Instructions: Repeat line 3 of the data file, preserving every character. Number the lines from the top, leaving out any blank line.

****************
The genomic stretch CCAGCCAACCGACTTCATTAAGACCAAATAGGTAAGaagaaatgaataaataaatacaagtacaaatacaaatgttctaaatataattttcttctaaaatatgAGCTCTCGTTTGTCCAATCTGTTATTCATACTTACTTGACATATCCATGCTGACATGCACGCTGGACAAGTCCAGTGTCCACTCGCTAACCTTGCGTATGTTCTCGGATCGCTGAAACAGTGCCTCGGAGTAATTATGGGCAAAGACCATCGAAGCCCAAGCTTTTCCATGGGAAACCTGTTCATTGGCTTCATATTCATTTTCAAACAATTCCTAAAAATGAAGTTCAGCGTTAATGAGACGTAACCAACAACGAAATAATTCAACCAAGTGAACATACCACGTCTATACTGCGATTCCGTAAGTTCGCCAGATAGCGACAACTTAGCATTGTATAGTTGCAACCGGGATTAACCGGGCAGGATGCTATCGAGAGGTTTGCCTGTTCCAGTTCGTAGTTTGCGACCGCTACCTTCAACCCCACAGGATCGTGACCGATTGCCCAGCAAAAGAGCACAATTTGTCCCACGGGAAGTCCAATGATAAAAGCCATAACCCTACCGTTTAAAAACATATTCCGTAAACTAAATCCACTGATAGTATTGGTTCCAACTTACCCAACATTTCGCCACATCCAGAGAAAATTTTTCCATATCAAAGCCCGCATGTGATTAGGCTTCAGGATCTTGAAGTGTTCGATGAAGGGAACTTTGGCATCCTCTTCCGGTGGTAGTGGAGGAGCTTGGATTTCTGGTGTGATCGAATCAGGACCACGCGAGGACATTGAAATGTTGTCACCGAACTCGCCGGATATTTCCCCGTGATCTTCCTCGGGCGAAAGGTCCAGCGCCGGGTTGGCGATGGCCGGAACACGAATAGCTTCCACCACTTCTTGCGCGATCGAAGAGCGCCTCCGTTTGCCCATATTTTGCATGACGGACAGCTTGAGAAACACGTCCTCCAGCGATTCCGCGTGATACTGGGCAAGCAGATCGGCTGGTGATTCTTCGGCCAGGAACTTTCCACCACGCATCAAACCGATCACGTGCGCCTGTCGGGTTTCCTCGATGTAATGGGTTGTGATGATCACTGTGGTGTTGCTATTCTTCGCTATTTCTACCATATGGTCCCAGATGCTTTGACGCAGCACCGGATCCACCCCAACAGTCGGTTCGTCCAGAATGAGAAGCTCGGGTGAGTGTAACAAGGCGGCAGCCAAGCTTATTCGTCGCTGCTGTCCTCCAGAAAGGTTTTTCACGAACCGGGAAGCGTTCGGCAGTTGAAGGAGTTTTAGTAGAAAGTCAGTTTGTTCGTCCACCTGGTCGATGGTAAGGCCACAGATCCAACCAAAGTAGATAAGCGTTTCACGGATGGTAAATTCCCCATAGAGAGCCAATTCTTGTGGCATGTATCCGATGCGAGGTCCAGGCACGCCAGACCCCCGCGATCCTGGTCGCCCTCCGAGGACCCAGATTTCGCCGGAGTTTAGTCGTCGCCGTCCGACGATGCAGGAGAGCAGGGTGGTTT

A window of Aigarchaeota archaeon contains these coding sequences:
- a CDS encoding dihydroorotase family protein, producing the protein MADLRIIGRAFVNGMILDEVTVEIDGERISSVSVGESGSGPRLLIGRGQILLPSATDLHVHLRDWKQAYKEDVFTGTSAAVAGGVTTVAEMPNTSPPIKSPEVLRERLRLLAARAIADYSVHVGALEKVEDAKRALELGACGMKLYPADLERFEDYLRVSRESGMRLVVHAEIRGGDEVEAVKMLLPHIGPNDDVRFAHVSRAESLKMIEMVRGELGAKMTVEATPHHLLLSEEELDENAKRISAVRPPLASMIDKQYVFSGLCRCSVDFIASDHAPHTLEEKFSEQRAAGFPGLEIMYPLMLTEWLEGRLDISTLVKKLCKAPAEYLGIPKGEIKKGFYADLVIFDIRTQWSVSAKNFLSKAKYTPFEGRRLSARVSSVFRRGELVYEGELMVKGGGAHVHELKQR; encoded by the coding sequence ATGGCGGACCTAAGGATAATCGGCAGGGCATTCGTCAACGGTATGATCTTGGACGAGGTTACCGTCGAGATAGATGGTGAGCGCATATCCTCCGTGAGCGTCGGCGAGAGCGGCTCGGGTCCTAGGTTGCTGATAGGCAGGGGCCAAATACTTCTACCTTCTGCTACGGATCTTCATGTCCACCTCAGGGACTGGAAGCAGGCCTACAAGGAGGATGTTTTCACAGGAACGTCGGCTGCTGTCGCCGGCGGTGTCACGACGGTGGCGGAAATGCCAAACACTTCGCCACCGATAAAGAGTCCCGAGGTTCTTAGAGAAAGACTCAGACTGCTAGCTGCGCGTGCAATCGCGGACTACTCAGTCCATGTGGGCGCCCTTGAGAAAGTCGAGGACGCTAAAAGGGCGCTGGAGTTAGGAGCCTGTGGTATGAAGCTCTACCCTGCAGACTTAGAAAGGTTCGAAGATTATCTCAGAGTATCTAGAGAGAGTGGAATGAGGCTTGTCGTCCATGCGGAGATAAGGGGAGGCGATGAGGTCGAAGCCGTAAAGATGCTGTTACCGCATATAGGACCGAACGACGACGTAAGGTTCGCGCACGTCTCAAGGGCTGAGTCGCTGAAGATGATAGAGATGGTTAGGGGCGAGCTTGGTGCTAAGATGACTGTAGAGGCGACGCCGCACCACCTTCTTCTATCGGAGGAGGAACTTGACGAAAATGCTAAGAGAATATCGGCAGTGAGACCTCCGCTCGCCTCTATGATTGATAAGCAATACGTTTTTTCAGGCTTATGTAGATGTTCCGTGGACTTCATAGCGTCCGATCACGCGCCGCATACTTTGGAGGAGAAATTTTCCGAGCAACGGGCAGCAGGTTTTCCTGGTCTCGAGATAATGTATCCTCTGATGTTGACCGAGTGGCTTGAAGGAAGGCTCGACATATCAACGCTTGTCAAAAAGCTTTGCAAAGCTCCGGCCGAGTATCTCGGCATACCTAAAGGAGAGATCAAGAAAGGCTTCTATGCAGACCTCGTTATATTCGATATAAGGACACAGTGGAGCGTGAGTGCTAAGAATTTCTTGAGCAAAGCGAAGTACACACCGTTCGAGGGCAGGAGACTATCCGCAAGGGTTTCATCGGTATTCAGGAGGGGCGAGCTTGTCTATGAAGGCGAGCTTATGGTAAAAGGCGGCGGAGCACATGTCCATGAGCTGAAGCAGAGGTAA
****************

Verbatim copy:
- a CDS encoding dihydroorotase family protein, producing the protein MADLRIIGRAFVNGMILDEVTVEIDGERISSVSVGESGSGPRLLIGRGQILLPSATDLHVHLRDWKQAYKEDVFTGTSAAVAGGVTTVAEMPNTSPPIKSPEVLRERLRLLAARAIADYSVHVGALEKVEDAKRALELGACGMKLYPADLERFEDYLRVSRESGMRLVVHAEIRGGDEVEAVKMLLPHIGPNDDVRFAHVSRAESLKMIEMVRGELGAKMTVEATPHHLLLSEEELDENAKRISAVRPPLASMIDKQYVFSGLCRCSVDFIASDHAPHTLEEKFSEQRAAGFPGLEIMYPLMLTEWLEGRLDISTLVKKLCKAPAEYLGIPKGEIKKGFYADLVIFDIRTQWSVSAKNFLSKAKYTPFEGRRLSARVSSVFRRGELVYEGELMVKGGGAHVHELKQR; encoded by the coding sequence ATGGCGGACCTAAGGATAATCGGCAGGGCATTCGTCAACGGTATGATCTTGGACGAGGTTACCGTCGAGATAGATGGTGAGCGCATATCCTCCGTGAGCGTCGGCGAGAGCGGCTCGGGTCCTAGGTTGCTGATAGGCAGGGGCCAAATACTTCTACCTTCTGCTACGGATCTTCATGTCCACCTCAGGGACTGGAAGCAGGCCTACAAGGAGGATGTTTTCACAGGAACGTCGGCTGCTGTCGCCGGCGGTGTCACGACGGTGGCGGAAATGCCAAACACTTCGCCACCGATAAAGAGTCCCGAGGTTCTTAGAGAAAGACTCAGACTGCTAGCTGCGCGTGCAATCGCGGACTACTCAGTCCATGTGGGCGCCCTTGAGAAAGTCGAGGACGCTAAAAGGGCGCTGGAGTTAGGAGCCTGTGGTATGAAGCTCTACCCTGCAGACTTAGAAAGGTTCGAAGATTATCTCAGAGTATCTAGAGAGAGTGGAATGAGGCTTGTCGTCCATGCGGAGATAAGGGGAGGCGATGAGGTCGAAGCCGTAAAGATGCTGTTACCGCATATAGGACCGAACGACGACGTAAGGTTCGCGCACGTCTCAAGGGCTGAGTCGCTGAAGATGATAGAGATGGTTAGGGGCGAGCTTGGTGCTAAGATGACTGTAGAGGCGACGCCGCACCACCTTCTTCTATCGGAGGAGGAACTTGACGAAAATGCTAAGAGAATATCGGCAGTGAGACCTCCGCTCGCCTCTATGATTGATAAGCAATACGTTTTTTCAGGCTTATGTAGATGTTCCGTGGACTTCATAGCGTCCGATCACGCGCCGCATACTTTGGAGGAGAAATTTTCCGAGCAACGGGCAGCAGGTTTTCCTGGTCTCGAGATAATGTATCCTCTGATGTTGACCGAGTGGCTTGAAGGAAGGCTCGACATATCAACGCTTGTCAAAAAGCTTTGCAAAGCTCCGGCCGAGTATCTCGGCATACCTAAAGGAGAGATCAAGAAAGGCTTCTATGCAGACCTCGTTATATTCGATATAAGGACACAGTGGAGCGTGAGTGCTAAGAATTTCTTGAGCAAAGCGAAGTACACACCGTTCGAGGGCAGGAGACTATCCGCAAGGGTTTCATCGGTATTCAGGAGGGGCGAGCTTGTCTATGAAGGCGAGCTTATGGTAAAAGGCGGCGGAGCACATGTCCATGAGCTGAAGCAGAGGTAA